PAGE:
NaNo-Here-We-Go

Image courtesy of National Novel Writing Month

If you frequent social media in any writerly circles, you’ll see references at this time of year to NaNoWriMo. What on earth is that? It’s shorthand for National Novel Writing Month, and the general idea is that you clear the decks for all of November, and write as much as you can each day, hoping to have a 50,000 word rough draft done by November 30.

This is year 30 for NaNo, and the official website shows about 800,000 people participating in this round. Doubtless many more are unofficially giving it a shot, or half a shot. People who find this exercise useful will schedule writing meet ups, make pep-talk-pacts, do on-line writing sprints together, and exchange accountability totals. Many a fine book got its start in the fun, grueling, determined, did-we-mention-grueling trenches of NaNo.

For me, every month is NaNoWriMo, but writing is my calling. Many others trying to hit the 50,000-word goal are raising children, holding down day jobs, maintaining primary relationships, and otherwise impersonating human beings. Coming up with the time and creative energy to average 1,666 words a day, without fail, is no mean feat.

The mentality of gutting it out for a month also characterizes the Whole-30 diet, which for many people is a fast from Everything They Hold Dear. No sugar, no booze, no legumes, no grains, no dairy, no MSG/sulfites/carrageenan. I’ve done it twice, with no apparent benefit (and a moderate sense of on-going deprivation), but what made it survivable was the knowledge that Day 31 was growing ever closer. The benefit of reduced systemic inflammation would supposedly be lasting, while the effort was time-limited.

I’ve also run across the Forty Bags in Forty Days decluttering challenge. The idea here originated with Lent (technically 46 days, but Sundays are for rest), and it’s fairly simple: Remove on average, one bag a day of clutter from your house every non-Sunday between Ash Wednesday and Easter Saturday. If you live in a spotless temple to organization and cleanliness, you can remove one item of clutter a day instead. The removed items can be donated to charity if appropriate or simply tossed.

These very different projects have several commonalities. NaNo, Whole-30, and 40 Bags are all social. They all come with forums, websites, FB groups, and a group effort element. They are all time-limited, and as the Whole-30 founder says, for thirty days, you can put up with black coffee. They all break down a significant challenge into day-by-day progress.

For me, anything that happens dans un troupeau is to be avoided. I don’t feel safe in crowds, I don’t like them, not even virtual crowds. There’s a force at work in crowds that weighs against individual awareness and judgment, and that’s a nope for me. But I do like the idea that in a relatively short period of time, I can nibble away at a big task, and get ‘er done. I like especially that at the end of my trudge, I will have something lasting to show for it (though clutter grows back, all by itself. It does).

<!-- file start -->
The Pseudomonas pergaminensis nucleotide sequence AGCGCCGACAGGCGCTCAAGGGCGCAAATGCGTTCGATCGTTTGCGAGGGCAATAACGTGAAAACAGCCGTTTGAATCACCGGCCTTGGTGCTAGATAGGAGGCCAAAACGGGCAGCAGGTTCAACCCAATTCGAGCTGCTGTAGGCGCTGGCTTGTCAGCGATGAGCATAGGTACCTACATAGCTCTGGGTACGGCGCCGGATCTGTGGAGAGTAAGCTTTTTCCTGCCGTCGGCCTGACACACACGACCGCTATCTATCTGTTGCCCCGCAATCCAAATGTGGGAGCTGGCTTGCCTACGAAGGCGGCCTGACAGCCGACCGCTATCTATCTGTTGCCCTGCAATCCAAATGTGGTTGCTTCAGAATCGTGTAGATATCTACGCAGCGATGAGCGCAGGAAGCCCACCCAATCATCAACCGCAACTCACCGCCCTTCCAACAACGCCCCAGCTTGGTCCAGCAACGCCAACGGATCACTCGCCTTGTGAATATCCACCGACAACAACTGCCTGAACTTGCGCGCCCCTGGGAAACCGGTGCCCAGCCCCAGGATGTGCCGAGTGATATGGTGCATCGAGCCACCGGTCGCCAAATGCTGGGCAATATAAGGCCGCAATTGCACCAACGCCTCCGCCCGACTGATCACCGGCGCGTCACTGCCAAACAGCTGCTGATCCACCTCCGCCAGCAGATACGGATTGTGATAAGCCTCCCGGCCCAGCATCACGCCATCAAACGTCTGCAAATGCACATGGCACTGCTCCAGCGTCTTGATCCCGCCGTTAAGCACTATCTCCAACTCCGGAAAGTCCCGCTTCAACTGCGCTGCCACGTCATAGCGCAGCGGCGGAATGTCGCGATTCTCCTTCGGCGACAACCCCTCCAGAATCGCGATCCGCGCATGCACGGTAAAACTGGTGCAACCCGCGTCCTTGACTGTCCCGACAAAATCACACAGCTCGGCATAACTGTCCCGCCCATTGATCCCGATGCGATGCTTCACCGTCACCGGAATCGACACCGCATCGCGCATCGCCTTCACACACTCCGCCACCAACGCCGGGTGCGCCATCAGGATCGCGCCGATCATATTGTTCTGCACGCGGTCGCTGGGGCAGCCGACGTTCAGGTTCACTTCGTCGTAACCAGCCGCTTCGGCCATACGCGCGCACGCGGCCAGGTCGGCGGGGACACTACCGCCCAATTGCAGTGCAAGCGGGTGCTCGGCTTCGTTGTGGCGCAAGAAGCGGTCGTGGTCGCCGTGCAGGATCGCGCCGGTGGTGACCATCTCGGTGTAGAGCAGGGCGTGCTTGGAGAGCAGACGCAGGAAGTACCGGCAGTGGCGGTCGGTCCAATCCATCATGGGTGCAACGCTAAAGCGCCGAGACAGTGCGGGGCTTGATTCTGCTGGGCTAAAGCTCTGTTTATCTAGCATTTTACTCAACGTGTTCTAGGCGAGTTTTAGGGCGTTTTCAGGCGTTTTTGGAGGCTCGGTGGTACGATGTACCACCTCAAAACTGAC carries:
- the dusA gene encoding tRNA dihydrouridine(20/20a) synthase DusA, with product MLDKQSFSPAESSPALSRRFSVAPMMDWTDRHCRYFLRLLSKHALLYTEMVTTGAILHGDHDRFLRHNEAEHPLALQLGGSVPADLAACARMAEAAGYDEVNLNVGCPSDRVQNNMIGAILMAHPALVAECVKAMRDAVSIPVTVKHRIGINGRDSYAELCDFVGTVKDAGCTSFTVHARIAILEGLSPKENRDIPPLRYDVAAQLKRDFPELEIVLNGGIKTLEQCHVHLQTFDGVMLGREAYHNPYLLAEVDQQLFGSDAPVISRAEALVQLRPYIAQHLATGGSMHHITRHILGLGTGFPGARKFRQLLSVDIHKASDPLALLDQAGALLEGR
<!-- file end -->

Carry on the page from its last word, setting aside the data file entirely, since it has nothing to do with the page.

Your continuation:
When you have a big job to do, or a big change to make, how to you tackle it? Step by step? Blitz? Round up your team? Chase off all the non-essential personnel? To one commenter, I’ll send a $50 Amazon gift card. I’ve also updated the Deals page for November, and the half-off title this month is Jack (who faced a big job, and didn’t have a lot of time to accomplish it).

Leave a Comment

Your email address will not be published. Required fields are marked *

This site uses Akismet to reduce spam. Learn how your comment data is processed.

17 comments on “NaNo-Here-We-Go

  1. 1
    Teenie Marie says:

    Most often, I break things down if I have a big job to do. It is not only a real technique but a *mind game* as well. If we know we have so much (and no more)to do today, we can do it.

    When I have a big project, I will certainly break it down but I might also involve others or ask anyone not involved to step aside. And my family especially knows to get outta the way when they see a certain *look*.

    A few years ago, we had a local coffee place who encouraged folks to come in and participate in NaNoWriMo. They would give each person a free cuppa, had free Wi-Fi and it was lovely!

  2. 2
    Mary T says:

    Since I retired and don’t have time limits, I kind of go at it when I feel like it. Not the best system. Since I retired I have been trying to declutter my house. I estimate that in 11 years, I’ve only made it about a third of the way through it. I think I’ll try a modified version of the “bag a day” system. I’ll shoot for a bag a week and see how I do.

  3. 3
    Susan Gorman says:

    I break big tasks down into manageable pieces. Sometimes, it takes awhile to figure out which pieces work best together.

    I am the Treasurer of my dog club, and it’s OVERWHELMING! I get at least a dozen requests each week. I organize bank deposits on Saturday mornings and write checks on Sundays. And answer emails daily, review insurance policies and keep receipts straight. This has been my part time unpaid job. I am fortunate that the past treasurer has been supporting me as we transition bank accounts and knowledge.

    I have made a 2 year commitment to this position….and then retire from it! It helps that there is an end date.

  4. 4
    Dot Salvagin says:

    In my younger days I would go all-in to clean, declutter, paint the house, etc. Now that I’m no longer in the first blush of youth, I tend to break the tasks into manageable time. Two hours of work and I’m done no matter if the job is done.

  5. 5
    Sue says:

    I don’t need Jack at any price, LOL. I have him in hard copy (my favorite) and audio (my second favorite).

    I am feeling inspired by the idea that lots of people are striving for something. I am going to start with a small bag perhaps to get myself started! I can do this…. I CAN